Teaching Visualizing in First Grade - FREEBIE

Hi friends! I'm here to share a freebie with you!

How do you like to teach visualizing to your students? Most of us like to read a picture book full of rich, descriptive language and ask students to draw the mental images they create while listening to the book. Since I wanted to keep my mini-lesson brief and focused, I recently used a poem instead. Why not?

I read a simple poem about a farm; it was only two lines. (No, we aren't studying the farm- I just knew most of them have schema for a farm (it's important to think about what students already know, especially your EAL/ESL students) and would be able to visualize that kind of setting.) I read it the first time (without showing the picture, of course!) and asked students to listen for understanding. They said, "That's it?" Yup, it was short. That's why I chose it!

The second time I read the poem, I asked students to close their eyes and imagine what was happening in their thinking bubble (their mind!)

Finally, I passed out clipboards equipped with the following response page and a pencil. I let students know that they could now draw what they had been visualizing as they listened to the poem one last time. They started drawing immediately- most of them live to draw!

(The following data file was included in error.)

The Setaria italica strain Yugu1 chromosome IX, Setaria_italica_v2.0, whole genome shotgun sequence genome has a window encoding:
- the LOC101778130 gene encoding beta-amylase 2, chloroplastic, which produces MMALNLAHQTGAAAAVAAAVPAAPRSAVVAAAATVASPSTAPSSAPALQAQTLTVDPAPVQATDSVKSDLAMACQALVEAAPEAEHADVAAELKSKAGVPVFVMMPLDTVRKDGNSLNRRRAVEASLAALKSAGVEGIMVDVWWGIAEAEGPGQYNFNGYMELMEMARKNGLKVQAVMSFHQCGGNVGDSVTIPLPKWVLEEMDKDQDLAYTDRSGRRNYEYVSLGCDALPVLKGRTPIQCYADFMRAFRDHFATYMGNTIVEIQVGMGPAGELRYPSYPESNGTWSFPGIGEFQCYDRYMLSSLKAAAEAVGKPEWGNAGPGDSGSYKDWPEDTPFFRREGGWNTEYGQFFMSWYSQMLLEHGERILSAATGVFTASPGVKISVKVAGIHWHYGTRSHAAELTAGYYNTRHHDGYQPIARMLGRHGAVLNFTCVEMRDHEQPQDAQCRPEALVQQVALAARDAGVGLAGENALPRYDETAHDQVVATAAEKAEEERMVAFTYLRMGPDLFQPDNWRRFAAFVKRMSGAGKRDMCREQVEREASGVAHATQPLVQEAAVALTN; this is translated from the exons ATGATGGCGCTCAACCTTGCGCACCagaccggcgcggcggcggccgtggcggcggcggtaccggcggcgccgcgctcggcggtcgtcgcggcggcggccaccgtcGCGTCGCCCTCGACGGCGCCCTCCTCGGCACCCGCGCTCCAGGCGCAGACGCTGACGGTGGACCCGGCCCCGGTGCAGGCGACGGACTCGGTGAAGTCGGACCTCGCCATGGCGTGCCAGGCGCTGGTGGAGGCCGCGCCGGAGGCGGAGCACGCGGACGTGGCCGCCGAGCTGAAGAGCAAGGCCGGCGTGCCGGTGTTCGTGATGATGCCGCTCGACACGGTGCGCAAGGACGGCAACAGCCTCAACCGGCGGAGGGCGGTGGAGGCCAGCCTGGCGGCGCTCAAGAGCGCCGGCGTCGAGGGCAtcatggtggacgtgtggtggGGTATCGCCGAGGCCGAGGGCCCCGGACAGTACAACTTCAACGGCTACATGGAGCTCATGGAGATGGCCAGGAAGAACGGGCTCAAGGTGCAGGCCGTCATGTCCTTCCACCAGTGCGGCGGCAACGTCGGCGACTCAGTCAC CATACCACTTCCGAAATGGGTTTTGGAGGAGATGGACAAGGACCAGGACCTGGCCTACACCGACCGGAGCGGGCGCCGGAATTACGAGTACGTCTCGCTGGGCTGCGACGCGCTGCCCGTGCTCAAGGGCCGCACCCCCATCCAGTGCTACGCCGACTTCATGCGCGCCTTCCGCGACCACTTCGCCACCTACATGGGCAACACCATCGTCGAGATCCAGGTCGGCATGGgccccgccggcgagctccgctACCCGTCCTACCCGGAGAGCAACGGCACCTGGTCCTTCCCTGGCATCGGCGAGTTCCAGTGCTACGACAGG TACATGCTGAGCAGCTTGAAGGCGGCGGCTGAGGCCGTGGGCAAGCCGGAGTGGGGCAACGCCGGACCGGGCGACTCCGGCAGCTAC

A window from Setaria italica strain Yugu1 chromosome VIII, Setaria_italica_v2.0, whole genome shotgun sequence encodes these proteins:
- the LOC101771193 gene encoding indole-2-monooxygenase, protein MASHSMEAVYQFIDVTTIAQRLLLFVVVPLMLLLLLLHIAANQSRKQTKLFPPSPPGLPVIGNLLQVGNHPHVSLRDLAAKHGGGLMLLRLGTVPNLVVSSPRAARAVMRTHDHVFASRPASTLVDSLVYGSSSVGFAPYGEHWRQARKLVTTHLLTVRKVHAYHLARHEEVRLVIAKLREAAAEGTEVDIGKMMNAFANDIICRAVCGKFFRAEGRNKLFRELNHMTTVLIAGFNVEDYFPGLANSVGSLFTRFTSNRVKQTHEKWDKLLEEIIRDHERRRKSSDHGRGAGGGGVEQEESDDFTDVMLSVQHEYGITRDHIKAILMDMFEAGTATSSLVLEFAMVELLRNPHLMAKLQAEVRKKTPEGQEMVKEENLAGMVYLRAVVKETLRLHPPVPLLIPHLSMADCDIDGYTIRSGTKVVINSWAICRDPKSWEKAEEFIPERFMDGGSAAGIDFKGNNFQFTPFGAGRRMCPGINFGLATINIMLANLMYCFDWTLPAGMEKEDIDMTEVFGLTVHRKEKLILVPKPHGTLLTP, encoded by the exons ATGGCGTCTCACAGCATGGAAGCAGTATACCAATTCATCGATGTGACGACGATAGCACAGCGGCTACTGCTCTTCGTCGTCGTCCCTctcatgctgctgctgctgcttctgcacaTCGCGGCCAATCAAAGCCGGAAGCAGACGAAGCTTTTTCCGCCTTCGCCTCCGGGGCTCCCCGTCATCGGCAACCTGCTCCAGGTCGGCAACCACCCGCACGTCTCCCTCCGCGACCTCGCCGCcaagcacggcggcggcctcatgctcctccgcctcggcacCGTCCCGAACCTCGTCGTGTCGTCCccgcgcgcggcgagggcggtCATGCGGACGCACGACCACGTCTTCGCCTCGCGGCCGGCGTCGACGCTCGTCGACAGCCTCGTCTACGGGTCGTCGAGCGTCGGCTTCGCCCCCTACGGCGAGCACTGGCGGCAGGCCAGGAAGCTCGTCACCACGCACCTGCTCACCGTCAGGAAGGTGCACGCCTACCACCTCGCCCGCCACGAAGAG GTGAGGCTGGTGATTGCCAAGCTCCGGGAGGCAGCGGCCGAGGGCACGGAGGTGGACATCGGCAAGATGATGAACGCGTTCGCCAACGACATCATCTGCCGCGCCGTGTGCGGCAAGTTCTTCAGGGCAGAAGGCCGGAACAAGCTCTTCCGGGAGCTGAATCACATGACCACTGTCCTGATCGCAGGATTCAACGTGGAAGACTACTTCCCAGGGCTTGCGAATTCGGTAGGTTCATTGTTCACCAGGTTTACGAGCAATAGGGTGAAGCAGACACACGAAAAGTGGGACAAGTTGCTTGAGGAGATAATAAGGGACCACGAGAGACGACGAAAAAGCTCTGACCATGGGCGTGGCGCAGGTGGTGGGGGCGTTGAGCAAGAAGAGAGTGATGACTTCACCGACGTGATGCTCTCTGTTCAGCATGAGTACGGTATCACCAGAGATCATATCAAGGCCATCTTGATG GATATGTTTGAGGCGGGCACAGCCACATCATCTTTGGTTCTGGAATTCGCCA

(Click HERE to grab this response page. I have included both American and British spellings)

Once they finished, I asked them to turn & talk with a buddy to compare their ideas and drawings.
Then I showed them the poem that I read, which was also illustrated. "Hey, that's different!" most of them said. So then I asked them why. We've talked about people having their own ideas enough for them to respond pretty quickly- people are all different, and that's why we all have different perspectives.

They noticed that there was a chicken in the poem's illustration, but it wasn't mentioned in the poem, so we also discussed what images would be reasonable to visualize. They decide that a chicken on the farm would make sense. "You wouldn't see a lion there because they don't live on farms." Right! We also talked about why a reader would visualize; "To understand the story better!" Right, again!
I encouraged students to add labels if they wanted.
And there you have it! We had a meaningful mini-lesson (that was truly mini,) and we were on to independent reading! I don't know why I hadn't used poems before. They're just as effective as picture books, but quicker and maybe more efficient, considering a first grader's attention span!

Do you have any favorite books or poems that you use to help students learn to visualize while they read?

Thanks for stopping by!

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